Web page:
Websites contain many things, but not the answer to all questions

1 August 2005

An irritating trend has started with PRs as some have decided that dealing with enquiries from pesky hacks is all too much trouble. The default answer among a growing number is to respond to any enquiry with a phrase along the lines of: "It's all on our/our client's website." And more hacks are getting ticked off with it.

One thing these PRs don't seem to have realised is that a good many hacks have embraced the web as a first-instance research tool when putting together the background for a feature. We know where the website is and we have a pretty good idea what's on it in general. There are a good many otherwise technophobe editors who have an excellent grasp of how to get the most out of Google searches. But the web cannot provide more than a part of what's needed. That's why we're ringing the press office: we need something else.

The first reason for ringing is the one that causes most irritation: the fact-check. This may come as a surprise to many but stories do get fact-checked. It can be simple stuff like, how many people work at the company? Where is its HQ? These are things that news editors and chief subs want on every story because that's house style. Making someone dig around a website - for information that may not actually be there - when they are on a deadline is not the way to make them happy. Especially when it is the sort of information the PR should have at their fingertips.

I've had the situation where the question was about whether the company was planning to appeal a legal judgment against it. I was told the response was on the website. There was, indeed, a response there: to a completely different case. I rang back in, got someone else who was about to tell me, "If you go to the we...", before I cut them off and told them exactly what was there and what wasn't. "I'll get back to you," came the not unexpected reply. It was better than the first answer they tried.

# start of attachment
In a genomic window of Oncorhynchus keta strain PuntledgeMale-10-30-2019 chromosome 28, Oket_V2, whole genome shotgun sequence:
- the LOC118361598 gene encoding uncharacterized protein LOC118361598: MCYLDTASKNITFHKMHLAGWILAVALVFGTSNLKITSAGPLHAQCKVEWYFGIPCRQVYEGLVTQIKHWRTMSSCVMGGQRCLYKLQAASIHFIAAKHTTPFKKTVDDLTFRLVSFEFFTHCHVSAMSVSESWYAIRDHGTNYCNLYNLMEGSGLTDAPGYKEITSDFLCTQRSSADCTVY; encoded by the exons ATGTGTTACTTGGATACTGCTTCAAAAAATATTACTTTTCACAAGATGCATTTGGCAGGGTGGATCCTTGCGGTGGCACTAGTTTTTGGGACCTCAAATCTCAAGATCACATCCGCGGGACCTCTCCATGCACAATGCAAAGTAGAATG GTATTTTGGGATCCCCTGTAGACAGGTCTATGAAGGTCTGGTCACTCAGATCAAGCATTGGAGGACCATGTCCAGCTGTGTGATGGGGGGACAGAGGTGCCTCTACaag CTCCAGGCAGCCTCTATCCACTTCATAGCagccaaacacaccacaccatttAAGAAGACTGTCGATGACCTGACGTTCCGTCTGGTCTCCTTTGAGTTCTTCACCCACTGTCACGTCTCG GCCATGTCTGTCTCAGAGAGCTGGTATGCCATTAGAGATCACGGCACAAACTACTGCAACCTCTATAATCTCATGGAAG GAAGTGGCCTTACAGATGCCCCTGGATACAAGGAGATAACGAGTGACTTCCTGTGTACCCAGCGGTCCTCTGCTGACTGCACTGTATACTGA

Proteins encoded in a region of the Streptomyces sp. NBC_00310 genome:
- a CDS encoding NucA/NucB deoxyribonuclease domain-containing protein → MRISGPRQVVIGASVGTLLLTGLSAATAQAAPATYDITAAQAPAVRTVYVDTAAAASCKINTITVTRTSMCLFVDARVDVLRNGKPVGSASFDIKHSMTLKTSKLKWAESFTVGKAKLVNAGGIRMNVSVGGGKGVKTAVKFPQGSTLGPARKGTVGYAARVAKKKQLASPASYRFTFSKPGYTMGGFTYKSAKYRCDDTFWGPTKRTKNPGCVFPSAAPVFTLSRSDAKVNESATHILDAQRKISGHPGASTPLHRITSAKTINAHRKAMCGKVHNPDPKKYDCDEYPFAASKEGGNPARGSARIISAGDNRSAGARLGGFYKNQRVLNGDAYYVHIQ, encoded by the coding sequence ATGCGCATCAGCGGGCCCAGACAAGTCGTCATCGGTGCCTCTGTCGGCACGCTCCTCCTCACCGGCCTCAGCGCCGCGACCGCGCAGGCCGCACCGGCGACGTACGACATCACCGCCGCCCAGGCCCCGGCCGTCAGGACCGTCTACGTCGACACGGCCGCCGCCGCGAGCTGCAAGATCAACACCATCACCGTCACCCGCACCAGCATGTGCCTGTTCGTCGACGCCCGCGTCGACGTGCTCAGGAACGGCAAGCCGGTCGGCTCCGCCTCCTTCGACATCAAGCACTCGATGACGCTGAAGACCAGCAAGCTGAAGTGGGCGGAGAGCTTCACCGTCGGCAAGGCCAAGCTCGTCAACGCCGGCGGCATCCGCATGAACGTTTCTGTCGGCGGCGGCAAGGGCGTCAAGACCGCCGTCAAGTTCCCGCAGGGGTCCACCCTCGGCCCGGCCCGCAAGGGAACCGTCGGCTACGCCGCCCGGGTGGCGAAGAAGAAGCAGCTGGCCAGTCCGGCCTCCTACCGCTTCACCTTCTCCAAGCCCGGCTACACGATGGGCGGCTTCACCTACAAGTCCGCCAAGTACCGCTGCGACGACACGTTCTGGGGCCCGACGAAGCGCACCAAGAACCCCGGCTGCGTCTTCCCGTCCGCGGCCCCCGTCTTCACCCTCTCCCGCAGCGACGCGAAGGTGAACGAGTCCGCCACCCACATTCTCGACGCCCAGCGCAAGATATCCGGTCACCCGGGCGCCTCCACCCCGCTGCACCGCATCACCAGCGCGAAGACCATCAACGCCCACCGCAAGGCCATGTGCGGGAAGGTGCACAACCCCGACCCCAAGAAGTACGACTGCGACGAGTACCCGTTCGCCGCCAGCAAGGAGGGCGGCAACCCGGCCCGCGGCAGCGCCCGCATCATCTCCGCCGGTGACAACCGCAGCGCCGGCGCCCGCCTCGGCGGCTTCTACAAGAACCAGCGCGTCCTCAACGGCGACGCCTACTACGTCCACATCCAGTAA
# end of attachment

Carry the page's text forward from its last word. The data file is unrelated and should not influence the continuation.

The second reason for calling is the interview request. Ideally, the hack will have someone in mind when asking for an interview and will probably call that person directly unless the company operates one of the increasingly bizarre etiquette schemes that demands that everything goes through central PR. But, it's often the case that you don't know who is the best contact for a given subject at the company. So, you ring the PR because you need someone to interview. You don't want to be fobbed off with the excuse that everything you need is on the website. You can't quote a website. You can't ask a website whether "leveraging synergies" means "doing things we're good at": you need a living, breathing human being for that. And the funny thing about websites is that they are often wrong, out of date and inconsistent.

So, if you like to see wrong, out-of-date or inconsistent information appearing about your employer or client, stick to the website defence.